Glucagon-like peptide-1 receptor agonist
Glucagon-like peptide-1 receptor agonists, also known as GLP-1 receptor agonists (GLP-1-RA), incretin mimetics, or GLP-1 analogs, are agonists of the GLP-1 receptor. This class of medications is used for the treatment of type 2 diabetes. One of their advantages over older insulin secretagogues, such as sulfonylureas or meglitinides, is that they have a lower risk of causing hypoglycemia. GLP-1 has a short duration of action, so to overcome this limitation several modifications in either the drugs or the formulations are being developed. The 2022 ADA standards of medical care in diabetes include GLP-1-RA as a first line pharmacological therapy for type 2 diabetes, specifically in patients with atherosclerotic cardiovascular disease or obesity.
Some GLP-1 receptor agonists have been used off-label for obesity and impulse control.
A 2021 meta-analysis found a 12% reduction in all-cause mortality when GLP-1 analogs are used in the treatment of type 2 diabetes, as well as significant improvements in cardiovascular and renal outcomes. A JAMA article meta-analysis in 2018 (covering studies concerning GLP-1 agonists, DPP-4 inhibitors, and SGLT2 inhibitors) showed GLP-1 agonists were associated with lower stroke risk than controls.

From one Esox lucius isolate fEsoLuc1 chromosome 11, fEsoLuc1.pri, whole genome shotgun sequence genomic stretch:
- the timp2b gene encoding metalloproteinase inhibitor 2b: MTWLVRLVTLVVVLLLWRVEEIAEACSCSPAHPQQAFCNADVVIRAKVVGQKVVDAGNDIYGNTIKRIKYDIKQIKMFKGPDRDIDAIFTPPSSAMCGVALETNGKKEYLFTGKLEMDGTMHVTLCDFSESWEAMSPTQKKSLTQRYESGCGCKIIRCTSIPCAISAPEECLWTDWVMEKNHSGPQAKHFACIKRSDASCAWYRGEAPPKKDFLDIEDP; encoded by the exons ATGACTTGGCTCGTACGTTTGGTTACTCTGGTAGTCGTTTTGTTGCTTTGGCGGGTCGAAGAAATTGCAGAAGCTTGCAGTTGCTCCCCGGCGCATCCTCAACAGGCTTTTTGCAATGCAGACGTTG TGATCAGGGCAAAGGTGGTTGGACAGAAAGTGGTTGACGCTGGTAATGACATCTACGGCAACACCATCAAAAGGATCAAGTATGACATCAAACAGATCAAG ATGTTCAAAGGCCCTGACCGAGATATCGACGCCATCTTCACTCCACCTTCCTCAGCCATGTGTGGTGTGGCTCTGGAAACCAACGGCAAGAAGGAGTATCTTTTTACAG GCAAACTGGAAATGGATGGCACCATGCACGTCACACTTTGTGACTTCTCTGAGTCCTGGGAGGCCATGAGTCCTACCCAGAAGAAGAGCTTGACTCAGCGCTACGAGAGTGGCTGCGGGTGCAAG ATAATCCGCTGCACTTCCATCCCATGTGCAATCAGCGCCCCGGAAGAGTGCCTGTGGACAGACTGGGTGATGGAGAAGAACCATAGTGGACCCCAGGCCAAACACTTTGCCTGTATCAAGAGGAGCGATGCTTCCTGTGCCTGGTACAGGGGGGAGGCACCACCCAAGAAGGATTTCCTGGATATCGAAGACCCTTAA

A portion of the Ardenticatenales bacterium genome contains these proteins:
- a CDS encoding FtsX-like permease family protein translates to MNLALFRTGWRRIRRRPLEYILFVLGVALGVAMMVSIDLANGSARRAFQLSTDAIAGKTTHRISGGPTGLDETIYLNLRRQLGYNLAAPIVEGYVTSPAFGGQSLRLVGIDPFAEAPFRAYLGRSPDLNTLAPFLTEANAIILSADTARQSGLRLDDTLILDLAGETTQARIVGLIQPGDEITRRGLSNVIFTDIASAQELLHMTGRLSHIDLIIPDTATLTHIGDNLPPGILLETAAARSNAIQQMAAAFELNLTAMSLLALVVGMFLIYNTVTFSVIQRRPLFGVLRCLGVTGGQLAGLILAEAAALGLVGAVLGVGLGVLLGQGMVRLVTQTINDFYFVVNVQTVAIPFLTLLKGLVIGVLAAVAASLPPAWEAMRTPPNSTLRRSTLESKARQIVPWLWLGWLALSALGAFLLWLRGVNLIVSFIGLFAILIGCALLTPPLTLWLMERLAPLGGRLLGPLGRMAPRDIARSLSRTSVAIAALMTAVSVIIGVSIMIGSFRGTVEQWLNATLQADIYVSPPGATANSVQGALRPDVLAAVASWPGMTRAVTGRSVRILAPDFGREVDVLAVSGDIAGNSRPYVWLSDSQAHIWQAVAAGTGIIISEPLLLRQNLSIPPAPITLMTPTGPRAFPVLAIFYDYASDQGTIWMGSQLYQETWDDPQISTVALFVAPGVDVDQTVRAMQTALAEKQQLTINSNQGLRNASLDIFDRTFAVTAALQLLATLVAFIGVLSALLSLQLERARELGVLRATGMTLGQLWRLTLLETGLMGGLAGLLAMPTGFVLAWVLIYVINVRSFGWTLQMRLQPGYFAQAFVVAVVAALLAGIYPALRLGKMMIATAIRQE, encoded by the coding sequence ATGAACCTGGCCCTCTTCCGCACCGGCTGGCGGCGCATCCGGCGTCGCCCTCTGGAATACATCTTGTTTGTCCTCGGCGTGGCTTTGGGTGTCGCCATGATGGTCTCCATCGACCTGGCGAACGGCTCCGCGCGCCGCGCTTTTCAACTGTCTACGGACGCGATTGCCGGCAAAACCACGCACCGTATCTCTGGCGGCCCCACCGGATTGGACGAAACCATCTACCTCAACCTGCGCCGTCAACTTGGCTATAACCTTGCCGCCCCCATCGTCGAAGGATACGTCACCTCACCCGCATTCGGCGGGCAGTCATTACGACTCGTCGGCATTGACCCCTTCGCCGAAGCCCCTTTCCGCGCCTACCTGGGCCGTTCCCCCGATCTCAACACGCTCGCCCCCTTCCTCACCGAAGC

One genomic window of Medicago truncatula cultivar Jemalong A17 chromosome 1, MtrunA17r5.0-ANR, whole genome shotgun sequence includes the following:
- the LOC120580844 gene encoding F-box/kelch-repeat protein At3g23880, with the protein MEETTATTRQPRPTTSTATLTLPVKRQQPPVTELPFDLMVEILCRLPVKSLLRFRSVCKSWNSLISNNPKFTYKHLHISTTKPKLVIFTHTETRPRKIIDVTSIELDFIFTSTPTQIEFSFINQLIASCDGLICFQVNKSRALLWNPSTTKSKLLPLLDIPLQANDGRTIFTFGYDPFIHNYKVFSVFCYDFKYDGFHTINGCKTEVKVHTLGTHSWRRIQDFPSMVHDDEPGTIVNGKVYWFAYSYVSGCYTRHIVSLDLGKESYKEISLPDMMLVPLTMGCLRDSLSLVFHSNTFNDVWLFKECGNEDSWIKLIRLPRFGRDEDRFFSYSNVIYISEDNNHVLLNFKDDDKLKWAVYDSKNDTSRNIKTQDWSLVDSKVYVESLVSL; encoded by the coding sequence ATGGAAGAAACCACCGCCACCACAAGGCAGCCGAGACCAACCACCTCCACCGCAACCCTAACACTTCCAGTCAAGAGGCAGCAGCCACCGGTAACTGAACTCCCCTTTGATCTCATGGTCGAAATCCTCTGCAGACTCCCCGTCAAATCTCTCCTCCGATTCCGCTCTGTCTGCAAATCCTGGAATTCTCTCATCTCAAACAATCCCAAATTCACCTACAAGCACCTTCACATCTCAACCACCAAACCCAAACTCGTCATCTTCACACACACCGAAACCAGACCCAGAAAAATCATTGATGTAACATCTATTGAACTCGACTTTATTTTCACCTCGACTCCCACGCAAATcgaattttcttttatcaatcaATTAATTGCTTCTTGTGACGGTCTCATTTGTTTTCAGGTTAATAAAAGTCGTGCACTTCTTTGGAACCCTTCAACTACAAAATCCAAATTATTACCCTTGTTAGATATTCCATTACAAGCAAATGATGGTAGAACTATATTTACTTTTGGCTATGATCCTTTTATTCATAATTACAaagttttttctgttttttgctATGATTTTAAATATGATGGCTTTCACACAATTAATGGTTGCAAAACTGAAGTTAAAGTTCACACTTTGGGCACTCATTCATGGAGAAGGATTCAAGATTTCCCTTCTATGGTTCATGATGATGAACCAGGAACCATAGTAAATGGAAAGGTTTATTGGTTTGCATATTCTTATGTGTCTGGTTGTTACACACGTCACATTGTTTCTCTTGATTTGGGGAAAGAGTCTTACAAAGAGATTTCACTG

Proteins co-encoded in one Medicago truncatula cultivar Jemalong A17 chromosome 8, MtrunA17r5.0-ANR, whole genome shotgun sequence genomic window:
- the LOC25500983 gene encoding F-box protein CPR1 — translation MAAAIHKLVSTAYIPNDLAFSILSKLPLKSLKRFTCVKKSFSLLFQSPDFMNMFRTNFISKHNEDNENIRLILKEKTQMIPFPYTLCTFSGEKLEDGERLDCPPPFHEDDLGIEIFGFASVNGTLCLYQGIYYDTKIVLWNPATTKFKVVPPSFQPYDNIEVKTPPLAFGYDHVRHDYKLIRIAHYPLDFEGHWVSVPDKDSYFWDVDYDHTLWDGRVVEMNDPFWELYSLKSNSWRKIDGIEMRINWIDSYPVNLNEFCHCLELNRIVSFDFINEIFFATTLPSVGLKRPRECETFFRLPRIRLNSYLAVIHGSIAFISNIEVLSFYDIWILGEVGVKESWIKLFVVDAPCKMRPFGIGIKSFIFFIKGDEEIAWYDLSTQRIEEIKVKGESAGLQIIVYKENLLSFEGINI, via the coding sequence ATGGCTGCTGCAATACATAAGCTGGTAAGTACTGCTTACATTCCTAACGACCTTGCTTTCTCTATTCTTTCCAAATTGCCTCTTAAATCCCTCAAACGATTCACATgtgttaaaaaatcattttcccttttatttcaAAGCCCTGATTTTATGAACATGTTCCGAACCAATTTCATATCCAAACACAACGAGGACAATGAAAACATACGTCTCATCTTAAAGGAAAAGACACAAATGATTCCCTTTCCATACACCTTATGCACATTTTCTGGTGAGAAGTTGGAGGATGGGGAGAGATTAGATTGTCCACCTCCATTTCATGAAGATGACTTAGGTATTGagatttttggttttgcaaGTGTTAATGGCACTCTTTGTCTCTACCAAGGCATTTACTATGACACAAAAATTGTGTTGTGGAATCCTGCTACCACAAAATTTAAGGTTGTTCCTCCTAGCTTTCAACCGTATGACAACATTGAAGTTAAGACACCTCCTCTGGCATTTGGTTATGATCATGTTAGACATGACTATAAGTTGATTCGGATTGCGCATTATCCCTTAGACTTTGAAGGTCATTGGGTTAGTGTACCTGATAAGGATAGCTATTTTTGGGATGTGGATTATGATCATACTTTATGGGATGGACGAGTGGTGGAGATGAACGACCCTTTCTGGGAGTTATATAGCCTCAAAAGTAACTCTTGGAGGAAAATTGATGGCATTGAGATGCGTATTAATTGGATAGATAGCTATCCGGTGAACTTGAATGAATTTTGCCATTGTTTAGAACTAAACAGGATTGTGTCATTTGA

Preclinical research has suggested the possibility that the drugs may increase the risk of pancreatitis and pancreatic cancer. However, several analyses of human trials have not found an increased risk of pancreatitis or pancreatic cancer but researchers note the follow up duration of the included trials may not be sufficient for the occurrence of carcinogenesis as the mean follow-up was only 1.74 years. Although some authors caveat this by claiming the patient pools aren't large enough to fully disprove an association, other authors claim there is a statistically significant lack of correlation between these drugs and pancreatic cancer.
Studies in rodents have shown GLP1 mediated thyroid c-cell hyperplasia.
- exenatide (brand names Byetta and Bydureon, manufactured by AstraZeneca), approved in 2005/2012
- liraglutide (Victoza for diabetes, Saxenda for obesity, manufactured by Novo Nordisk), approved in 2010
- albiglutide (Tanzeum, manufactured by GSK), approved in 2014
- dulaglutide (Trulicity, manufactured by Eli Lilly), approved in 2014
- lixisenatide (Lyxumia in Europe, Adlyxin in the United States, manufactured by Sanofi), approved in 2016
- semaglutide (Ozempic and Rybelsus for diabetes, Wegovy for obesity, manufactured by Novo Nordisk), approved in 2017
- tirzepatide (Mounjaro, manufactured by Eli Lilly, combined with a GIP analog), approved in 2022
- taspoglutide, phase III halted Sept 2010
These agents work by activating the GLP-1R, rather than inhibiting the breakdown of GLP-1 as do DPP-4 inhibitors, and are generally considered more potent.
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